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In even the simplest computer, putting a character on the screen involves many instructions and a detailed knowledge of the video card. Let's leave this topic until later (perhaps years later). SPIM includes an "exception handler" that simulates a tiny operating system that can do input from the keyboard and output to the monitor.

Assembly language programs request operating system services using the syscall instruction. The syscall instruction transfers control to the operating system which then performs the requested service. Then control (usually) returns to the program. (This description leaves out many details).

syscall          # ask the operating system to perform a service

Different operating systems use this instruction in different ways. For the SPIM exception handler it is used like this:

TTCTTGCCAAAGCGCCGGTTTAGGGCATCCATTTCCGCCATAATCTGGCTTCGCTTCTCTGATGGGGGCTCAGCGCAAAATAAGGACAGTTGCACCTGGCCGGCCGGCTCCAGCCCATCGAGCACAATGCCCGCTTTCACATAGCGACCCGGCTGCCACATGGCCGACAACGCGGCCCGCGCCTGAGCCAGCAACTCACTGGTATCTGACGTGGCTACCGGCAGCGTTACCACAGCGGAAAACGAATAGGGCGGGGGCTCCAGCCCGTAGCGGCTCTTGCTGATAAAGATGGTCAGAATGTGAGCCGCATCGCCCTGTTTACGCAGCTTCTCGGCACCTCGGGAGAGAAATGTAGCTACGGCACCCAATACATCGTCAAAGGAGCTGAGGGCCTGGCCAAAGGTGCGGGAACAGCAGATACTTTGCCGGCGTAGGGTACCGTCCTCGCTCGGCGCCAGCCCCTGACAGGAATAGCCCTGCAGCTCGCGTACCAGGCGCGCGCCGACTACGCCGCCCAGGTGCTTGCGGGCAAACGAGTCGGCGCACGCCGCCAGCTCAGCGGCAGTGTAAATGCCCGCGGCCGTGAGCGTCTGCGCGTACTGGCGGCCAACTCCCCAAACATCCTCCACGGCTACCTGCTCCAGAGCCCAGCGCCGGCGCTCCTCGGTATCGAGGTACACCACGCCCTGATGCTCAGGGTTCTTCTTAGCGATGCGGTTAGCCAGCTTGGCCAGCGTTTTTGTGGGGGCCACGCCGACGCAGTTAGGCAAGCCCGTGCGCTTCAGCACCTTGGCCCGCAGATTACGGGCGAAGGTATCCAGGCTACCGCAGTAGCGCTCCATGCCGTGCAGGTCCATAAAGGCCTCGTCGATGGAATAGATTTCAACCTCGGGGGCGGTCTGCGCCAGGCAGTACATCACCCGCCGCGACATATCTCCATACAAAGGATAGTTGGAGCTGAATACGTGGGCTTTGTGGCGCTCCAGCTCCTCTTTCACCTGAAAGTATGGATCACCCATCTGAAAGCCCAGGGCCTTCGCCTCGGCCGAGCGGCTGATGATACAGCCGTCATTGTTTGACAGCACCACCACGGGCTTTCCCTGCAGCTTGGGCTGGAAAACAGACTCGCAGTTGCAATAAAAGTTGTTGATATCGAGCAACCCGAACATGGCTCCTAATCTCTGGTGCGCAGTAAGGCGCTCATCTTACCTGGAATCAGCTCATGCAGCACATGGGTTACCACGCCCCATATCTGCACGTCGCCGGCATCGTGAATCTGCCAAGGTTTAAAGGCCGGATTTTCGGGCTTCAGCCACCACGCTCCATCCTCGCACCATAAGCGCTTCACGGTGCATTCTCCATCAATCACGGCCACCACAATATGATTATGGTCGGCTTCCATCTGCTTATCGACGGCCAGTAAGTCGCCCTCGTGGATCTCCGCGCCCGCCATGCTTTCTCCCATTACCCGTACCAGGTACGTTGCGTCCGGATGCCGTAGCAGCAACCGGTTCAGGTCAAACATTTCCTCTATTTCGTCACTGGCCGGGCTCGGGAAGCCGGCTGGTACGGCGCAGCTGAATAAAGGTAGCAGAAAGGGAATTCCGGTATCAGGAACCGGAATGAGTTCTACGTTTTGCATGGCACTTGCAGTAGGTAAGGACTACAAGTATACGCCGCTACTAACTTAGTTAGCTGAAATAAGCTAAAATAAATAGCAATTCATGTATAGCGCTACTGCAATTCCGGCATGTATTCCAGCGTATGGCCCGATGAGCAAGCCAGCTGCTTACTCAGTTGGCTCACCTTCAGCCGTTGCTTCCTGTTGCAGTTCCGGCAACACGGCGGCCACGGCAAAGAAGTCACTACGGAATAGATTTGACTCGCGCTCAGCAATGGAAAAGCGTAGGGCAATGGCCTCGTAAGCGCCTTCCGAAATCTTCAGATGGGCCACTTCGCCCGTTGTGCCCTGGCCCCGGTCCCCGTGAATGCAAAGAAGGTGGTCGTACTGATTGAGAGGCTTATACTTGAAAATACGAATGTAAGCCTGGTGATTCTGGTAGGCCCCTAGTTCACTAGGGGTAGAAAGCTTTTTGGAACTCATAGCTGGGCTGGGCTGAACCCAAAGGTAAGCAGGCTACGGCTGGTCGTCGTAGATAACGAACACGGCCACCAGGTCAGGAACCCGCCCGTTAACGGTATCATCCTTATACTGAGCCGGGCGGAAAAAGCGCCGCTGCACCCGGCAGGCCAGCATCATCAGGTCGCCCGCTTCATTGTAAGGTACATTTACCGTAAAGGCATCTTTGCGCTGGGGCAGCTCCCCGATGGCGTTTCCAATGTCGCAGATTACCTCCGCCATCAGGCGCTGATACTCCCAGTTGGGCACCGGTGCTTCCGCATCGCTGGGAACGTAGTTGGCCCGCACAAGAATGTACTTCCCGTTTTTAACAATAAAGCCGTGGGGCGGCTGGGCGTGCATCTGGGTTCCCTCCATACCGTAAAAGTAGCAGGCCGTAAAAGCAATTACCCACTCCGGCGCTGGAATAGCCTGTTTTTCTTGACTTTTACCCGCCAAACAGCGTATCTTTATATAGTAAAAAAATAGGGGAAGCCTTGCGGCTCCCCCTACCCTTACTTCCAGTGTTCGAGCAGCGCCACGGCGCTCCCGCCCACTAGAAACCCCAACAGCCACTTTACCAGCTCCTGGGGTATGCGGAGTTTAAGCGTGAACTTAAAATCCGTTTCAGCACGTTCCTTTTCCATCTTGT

li  $v0,code      # Load $v0 with the "code" number of an OS service.

.......           # Put parameters for the service in
.......           # registers $a0, $a1 or $f12 (see below).

syscall           # Invoke the operating system.

                  # Return value (if any) is in $v0 or $f0 

The syscall instruction causes an exception, which transfers control to an exception handler. An exception handler is a section of code, part of the operating system, that performs operating system services. Different services expect data in different registers, and not all services return values to the caller.

A system service works like a subroutine and may alter the temporary registers. Values in saved registers are preserved, however.


Is syscall a basic instruction or a pseudoinstruction?